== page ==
"I think it's difficult for her to go back to Mercury and see that some people are content. How dare these people be happy when she's achieved so much more than them and is so much more attractive and so much more cultured and wears better clothing and they're happy? But Buddy's happy. Beth is happy. It's very frustrating for her and luckily she is able to find Matt Freehauf who is the one person who is just as angry and maladjusted as she is. They're a good pair,” Cody notes.

After securing her "reunion” with Buddy, he is friendly and polite and outwardly happy to see her. Mavis reads volumes into Buddy's every word and gesture.

"I'm a big fan of not always knowing the characters' intentions and I like the idea of playing with innuendo and ambiguity. I think all my films have an element of that. It was important for us not to know exactly where Buddy stands…that we don't know whether Mavis has a chance or whether she's just walking into a trap,” explains Reitman.

In her mind, her plan is working because while Buddy doesn't necessarily completely connect with her, he doesn't entirely turn her down either. She interprets his vacillation as a cry for her help to free him from the fetters of his mundane married life. It also presents her with a new paradigm - typically men throw themselves at her. It's hard for her to read these mixed messages, a task made more difficult because her relationship with reality is tenuous at best.

"She insinuates herself into his life pretty easily and we're not really sure why that is in the beginning. It just seems that Buddy is receptive. I think Mavis is probably shocked that Buddy doesn't take her back the first night they reunite because in her mind he should want to be with her as much as she wants to be with him. It just becomes very pathetic,” says Cody.

Her schemes seem even more outlandish because even if Buddy seems receptive to her advances, his marriage seems solid, he has just had a baby and his wife is as lovely and personable as Mavis isn't.

"It would have been so easy to make Beth a character that the audience could root against, unlikable and simple. In fact, she's really cool. She's in a band, she's incredibly nice, she's a teacher of children with special needs. And most of all she's completely satisfied with the life she leads in Mercury. She's even compassionate towards Mavis who has actually come to town to obliterate her marriage. She is strong in the way that Mavis is weak and I think that is what eventually sends Mavis over the edge,” Cody explains.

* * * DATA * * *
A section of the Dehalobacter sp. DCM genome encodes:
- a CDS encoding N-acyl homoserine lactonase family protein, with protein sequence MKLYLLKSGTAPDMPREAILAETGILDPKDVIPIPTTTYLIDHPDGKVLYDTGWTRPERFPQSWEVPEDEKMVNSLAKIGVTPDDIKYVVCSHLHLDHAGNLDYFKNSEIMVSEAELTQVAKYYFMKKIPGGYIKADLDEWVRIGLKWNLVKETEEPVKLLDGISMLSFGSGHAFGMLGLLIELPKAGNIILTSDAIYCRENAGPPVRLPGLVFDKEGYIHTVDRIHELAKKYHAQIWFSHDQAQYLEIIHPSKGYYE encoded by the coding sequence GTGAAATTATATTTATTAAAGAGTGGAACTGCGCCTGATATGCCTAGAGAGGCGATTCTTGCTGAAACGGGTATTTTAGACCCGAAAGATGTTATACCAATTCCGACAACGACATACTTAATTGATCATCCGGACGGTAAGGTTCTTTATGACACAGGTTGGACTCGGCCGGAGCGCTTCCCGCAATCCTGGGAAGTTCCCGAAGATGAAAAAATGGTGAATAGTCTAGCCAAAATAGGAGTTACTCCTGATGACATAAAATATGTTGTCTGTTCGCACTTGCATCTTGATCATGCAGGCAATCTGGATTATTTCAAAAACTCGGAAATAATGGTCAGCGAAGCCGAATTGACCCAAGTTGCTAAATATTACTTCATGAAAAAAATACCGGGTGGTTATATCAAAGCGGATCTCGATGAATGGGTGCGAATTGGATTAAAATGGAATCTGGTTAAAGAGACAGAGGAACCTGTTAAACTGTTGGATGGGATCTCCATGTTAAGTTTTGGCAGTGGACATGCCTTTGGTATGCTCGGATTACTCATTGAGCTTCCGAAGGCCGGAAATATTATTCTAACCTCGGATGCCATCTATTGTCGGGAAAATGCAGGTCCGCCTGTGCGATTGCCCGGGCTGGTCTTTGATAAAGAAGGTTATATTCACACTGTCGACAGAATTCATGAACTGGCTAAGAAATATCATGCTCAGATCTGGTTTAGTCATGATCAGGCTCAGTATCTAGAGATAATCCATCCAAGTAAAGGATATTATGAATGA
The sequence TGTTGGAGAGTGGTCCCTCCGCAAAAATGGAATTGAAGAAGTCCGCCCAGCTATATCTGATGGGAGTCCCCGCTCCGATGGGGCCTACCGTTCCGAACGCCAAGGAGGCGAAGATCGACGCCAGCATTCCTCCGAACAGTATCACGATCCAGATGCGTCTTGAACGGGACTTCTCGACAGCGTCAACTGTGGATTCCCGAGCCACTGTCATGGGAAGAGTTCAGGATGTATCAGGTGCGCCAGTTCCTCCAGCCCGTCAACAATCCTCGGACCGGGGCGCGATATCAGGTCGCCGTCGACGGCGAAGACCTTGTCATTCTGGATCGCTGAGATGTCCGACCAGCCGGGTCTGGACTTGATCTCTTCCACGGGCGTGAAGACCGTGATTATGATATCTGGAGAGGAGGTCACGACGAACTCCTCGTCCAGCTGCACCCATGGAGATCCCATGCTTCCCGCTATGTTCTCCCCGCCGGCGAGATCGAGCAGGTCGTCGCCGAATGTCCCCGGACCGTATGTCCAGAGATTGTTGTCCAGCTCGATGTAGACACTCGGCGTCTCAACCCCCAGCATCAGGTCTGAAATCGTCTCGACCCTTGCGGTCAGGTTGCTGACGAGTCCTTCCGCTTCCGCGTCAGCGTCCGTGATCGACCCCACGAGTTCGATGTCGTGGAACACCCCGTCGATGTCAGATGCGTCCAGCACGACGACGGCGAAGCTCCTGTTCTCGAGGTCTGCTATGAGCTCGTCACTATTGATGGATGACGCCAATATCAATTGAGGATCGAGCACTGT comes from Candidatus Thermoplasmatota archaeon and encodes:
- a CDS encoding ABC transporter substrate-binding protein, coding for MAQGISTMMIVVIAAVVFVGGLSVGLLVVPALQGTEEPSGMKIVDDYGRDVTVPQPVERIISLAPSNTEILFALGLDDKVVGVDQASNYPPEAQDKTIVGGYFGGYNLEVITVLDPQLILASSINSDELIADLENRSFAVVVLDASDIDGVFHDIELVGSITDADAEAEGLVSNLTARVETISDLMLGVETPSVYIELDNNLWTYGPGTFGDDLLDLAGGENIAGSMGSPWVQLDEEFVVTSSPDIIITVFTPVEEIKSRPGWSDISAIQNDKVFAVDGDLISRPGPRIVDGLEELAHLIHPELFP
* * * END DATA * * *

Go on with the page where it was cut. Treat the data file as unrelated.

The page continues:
At this point, it becomes clear that what Mavis does not realize is the relationship she is trying so hard to cultivate with Buddy is not going anywhere but simultaneously, the one she has no interest in is blooming effortlessly.

"We spend this movie watching her trying to have chemistry with a very handsome man with whom she has zero chemistry and at the same time see her at ease and romantic with a man we don't expect her to ever have chemistry with. There's a lot of movies that claim to be the most unlikely of romantic stories but this truly is that film,” says Reitman. "Mavis completely misses the fact that she is becoming very dependent on Matt Freehauf as she turns to him repeatedly during her time in Mercury. She might not always like what he has to say but she does seem to care about what he thinks of her. Matt is the only person in her life who is telling it like it is and this is something that Mavis is not used to. She is used to being showered with praise and compliments and Matt does quite the opposite which is in an odd way, forces her to try to be better. "

Mavis tries different looks and tactics to win back Buddy and, deeply invested in her own fantasy, she believes her plan is working. Her deluded intrigues crescendo in the worst, most public way.